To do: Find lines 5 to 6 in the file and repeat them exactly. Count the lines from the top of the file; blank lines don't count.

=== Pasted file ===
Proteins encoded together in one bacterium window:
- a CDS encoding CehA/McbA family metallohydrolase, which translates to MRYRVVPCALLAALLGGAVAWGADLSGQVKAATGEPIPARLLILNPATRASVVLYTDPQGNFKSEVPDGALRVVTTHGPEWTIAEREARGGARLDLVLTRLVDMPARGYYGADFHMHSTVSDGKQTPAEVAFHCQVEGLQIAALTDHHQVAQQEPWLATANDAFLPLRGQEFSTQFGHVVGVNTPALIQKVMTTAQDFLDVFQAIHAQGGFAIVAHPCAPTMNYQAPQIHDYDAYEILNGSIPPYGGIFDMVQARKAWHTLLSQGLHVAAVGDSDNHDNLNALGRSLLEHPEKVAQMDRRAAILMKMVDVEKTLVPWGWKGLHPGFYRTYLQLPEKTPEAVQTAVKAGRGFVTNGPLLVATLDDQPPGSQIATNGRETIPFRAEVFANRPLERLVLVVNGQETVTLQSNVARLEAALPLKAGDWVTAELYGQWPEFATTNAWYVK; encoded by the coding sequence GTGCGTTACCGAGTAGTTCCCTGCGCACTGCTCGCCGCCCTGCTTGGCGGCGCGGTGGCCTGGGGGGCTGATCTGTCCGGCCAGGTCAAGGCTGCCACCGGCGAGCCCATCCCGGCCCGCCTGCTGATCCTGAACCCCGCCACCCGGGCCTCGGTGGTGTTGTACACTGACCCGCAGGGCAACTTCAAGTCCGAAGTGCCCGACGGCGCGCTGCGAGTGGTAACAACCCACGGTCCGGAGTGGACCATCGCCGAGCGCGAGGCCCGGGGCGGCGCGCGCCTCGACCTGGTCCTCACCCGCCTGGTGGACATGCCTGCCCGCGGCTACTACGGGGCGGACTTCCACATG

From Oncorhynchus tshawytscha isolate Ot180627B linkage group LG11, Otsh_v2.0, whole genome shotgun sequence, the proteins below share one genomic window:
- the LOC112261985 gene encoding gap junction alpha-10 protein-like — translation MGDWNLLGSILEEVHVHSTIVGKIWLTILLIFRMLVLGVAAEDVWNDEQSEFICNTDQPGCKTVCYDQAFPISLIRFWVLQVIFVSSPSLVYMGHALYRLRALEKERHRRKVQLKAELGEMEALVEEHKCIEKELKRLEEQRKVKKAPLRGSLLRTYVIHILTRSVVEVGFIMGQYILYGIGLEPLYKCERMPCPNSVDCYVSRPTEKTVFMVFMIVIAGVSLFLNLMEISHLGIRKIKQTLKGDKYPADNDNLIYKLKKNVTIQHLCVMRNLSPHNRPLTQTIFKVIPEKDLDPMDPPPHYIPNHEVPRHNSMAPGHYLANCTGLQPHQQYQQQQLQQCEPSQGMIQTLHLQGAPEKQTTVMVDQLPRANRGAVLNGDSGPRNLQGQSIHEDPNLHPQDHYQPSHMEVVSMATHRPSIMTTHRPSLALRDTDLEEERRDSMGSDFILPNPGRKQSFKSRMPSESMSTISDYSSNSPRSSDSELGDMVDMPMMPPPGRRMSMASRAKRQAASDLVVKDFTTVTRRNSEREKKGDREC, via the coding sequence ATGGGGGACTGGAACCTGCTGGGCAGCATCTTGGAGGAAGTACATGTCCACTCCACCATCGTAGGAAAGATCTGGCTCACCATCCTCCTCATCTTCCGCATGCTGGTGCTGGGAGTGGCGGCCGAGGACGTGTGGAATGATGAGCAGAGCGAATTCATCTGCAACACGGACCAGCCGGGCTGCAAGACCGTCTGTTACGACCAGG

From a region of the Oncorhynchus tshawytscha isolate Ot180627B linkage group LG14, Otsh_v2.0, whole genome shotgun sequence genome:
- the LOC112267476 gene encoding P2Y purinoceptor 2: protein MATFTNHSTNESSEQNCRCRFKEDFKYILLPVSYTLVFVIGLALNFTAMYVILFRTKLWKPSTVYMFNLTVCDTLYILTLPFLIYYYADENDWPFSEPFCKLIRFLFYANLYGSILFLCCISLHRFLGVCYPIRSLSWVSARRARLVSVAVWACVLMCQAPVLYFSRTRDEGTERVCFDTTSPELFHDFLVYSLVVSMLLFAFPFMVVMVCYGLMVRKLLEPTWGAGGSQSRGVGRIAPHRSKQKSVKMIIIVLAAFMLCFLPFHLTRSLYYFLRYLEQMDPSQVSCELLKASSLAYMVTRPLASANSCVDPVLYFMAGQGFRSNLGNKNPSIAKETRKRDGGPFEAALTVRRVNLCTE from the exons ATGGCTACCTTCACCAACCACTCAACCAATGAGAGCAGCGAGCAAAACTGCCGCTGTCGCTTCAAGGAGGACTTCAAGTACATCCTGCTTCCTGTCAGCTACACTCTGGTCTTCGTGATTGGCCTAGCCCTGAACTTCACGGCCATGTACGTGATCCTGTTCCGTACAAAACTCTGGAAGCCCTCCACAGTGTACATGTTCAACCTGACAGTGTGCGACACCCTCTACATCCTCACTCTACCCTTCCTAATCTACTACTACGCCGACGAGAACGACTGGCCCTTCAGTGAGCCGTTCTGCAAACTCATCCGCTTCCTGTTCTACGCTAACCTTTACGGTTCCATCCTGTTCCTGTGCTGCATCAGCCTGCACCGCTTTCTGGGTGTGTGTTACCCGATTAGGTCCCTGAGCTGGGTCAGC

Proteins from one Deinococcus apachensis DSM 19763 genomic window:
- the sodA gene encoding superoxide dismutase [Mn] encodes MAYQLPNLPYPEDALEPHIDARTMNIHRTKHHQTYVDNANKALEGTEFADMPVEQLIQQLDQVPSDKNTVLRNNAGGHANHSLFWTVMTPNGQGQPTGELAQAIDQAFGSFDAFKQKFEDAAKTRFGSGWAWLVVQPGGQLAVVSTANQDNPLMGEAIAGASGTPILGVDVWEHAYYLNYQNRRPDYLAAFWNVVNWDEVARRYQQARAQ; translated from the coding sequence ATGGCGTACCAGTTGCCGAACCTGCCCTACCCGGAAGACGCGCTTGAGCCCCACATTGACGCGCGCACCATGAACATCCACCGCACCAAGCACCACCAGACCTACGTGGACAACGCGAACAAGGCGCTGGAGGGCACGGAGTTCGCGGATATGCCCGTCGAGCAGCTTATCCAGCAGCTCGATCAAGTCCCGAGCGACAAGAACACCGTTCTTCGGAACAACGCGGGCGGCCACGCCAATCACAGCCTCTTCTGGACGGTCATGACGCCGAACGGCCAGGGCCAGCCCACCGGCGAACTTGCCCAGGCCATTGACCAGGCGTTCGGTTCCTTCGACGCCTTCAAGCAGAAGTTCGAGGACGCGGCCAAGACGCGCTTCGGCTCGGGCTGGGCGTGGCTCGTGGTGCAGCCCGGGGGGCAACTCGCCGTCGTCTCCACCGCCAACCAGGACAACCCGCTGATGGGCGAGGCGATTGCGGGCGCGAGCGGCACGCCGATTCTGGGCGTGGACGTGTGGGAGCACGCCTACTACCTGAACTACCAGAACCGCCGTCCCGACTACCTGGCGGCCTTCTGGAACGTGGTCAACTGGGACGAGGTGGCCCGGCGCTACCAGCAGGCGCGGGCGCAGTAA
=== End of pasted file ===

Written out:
From a region of the Oncorhynchus tshawytscha isolate Ot180627B linkage group LG14, Otsh_v2.0, whole genome shotgun sequence genome:
- the LOC112267476 gene encoding P2Y purinoceptor 2: protein MATFTNHSTNESSEQNCRCRFKEDFKYILLPVSYTLVFVIGLALNFTAMYVILFRTKLWKPSTVYMFNLTVCDTLYILTLPFLIYYYADENDWPFSEPFCKLIRFLFYANLYGSILFLCCISLHRFLGVCYPIRSLSWVSARRARLVSVAVWACVLMCQAPVLYFSRTRDEGTERVCFDTTSPELFHDFLVYSLVVSMLLFAFPFMVVMVCYGLMVRKLLEPTWGAGGSQSRGVGRIAPHRSKQKSVKMIIIVLAAFMLCFLPFHLTRSLYYFLRYLEQMDPSQVSCELLKASSLAYMVTRPLASANSCVDPVLYFMAGQGFRSNLGNKNPSIAKETRKRDGGPFEAALTVRRVNLCTE from the exons ATGGCTACCTTCACCAACCACTCAACCAATGAGAGCAGCGAGCAAAACTGCCGCTGTCGCTTCAAGGAGGACTTCAAGTACATCCTGCTTCCTGTCAGCTACACTCTGGTCTTCGTGATTGGCCTAGCCCTGAACTTCACGGCCATGTACGTGATCCTGTTCCGTACAAAACTCTGGAAGCCCTCCACAGTGTACATGTTCAACCTGACAGTGTGCGACACCCTCTACATCCTCACTCTACCCTTCCTAATCTACTACTACGCCGACGAGAACGACTGGCCCTTCAGTGAGCCGTTCTGCAAACTCATCCGCTTCCTGTTCTACGCTAACCTTTACGGTTCCATCCTGTTCCTGTGCTGCATCAGCCTGCACCGCTTTCTGGGTGTGTGTTACCCGATTAGGTCCCTGAGCTGGGTCAGC